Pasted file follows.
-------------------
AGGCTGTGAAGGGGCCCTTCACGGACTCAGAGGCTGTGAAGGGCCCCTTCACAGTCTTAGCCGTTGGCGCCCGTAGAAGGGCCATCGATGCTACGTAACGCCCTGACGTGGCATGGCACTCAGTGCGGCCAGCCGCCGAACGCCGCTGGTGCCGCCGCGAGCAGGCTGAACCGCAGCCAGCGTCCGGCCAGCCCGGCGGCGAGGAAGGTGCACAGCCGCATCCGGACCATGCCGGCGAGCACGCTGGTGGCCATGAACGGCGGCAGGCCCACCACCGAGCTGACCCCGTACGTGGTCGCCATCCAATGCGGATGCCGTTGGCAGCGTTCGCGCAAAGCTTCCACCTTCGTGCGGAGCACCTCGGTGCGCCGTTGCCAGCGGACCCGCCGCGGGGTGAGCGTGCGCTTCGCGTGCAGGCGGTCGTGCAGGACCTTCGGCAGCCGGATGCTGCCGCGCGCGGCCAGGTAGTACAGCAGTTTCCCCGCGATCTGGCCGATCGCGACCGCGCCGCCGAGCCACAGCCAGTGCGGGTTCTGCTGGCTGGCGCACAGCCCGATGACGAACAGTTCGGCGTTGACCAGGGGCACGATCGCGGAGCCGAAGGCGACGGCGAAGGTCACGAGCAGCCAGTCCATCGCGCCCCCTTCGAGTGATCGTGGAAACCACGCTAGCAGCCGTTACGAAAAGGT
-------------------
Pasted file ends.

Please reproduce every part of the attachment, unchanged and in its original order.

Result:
AGGCTGTGAAGGGGCCCTTCACGGACTCAGAGGCTGTGAAGGGCCCCTTCACAGTCTTAGCCGTTGGCGCCCGTAGAAGGGCCATCGATGCTACGTAACGCCCTGACGTGGCATGGCACTCAGTGCGGCCAGCCGCCGAACGCCGCTGGTGCCGCCGCGAGCAGGCTGAACCGCAGCCAGCGTCCGGCCAGCCCGGCGGCGAGGAAGGTGCACAGCCGCATCCGGACCATGCCGGCGAGCACGCTGGTGGCCATGAACGGCGGCAGGCCCACCACCGAGCTGACCCCGTACGTGGTCGCCATCCAATGCGGATGCCGTTGGCAGCGTTCGCGCAAAGCTTCCACCTTCGTGCGGAGCACCTCGGTGCGCCGTTGCCAGCGGACCCGCCGCGGGGTGAGCGTGCGCTTCGCGTGCAGGCGGTCGTGCAGGACCTTCGGCAGCCGGATGCTGCCGCGCGCGGCCAGGTAGTACAGCAGTTTCCCCGCGATCTGGCCGATCGCGACCGCGCCGCCGAGCCACAGCCAGTGCGGGTTCTGCTGGCTGGCGCACAGCCCGATGACGAACAGTTCGGCGTTGACCAGGGGCACGATCGCGGAGCCGAAGGCGACGGCGAAGGTCACGAGCAGCCAGTCCATCGCGCCCCCTTCGAGTGATCGTGGAAACCACGCTAGCAGCCGTTACGAAAAGGT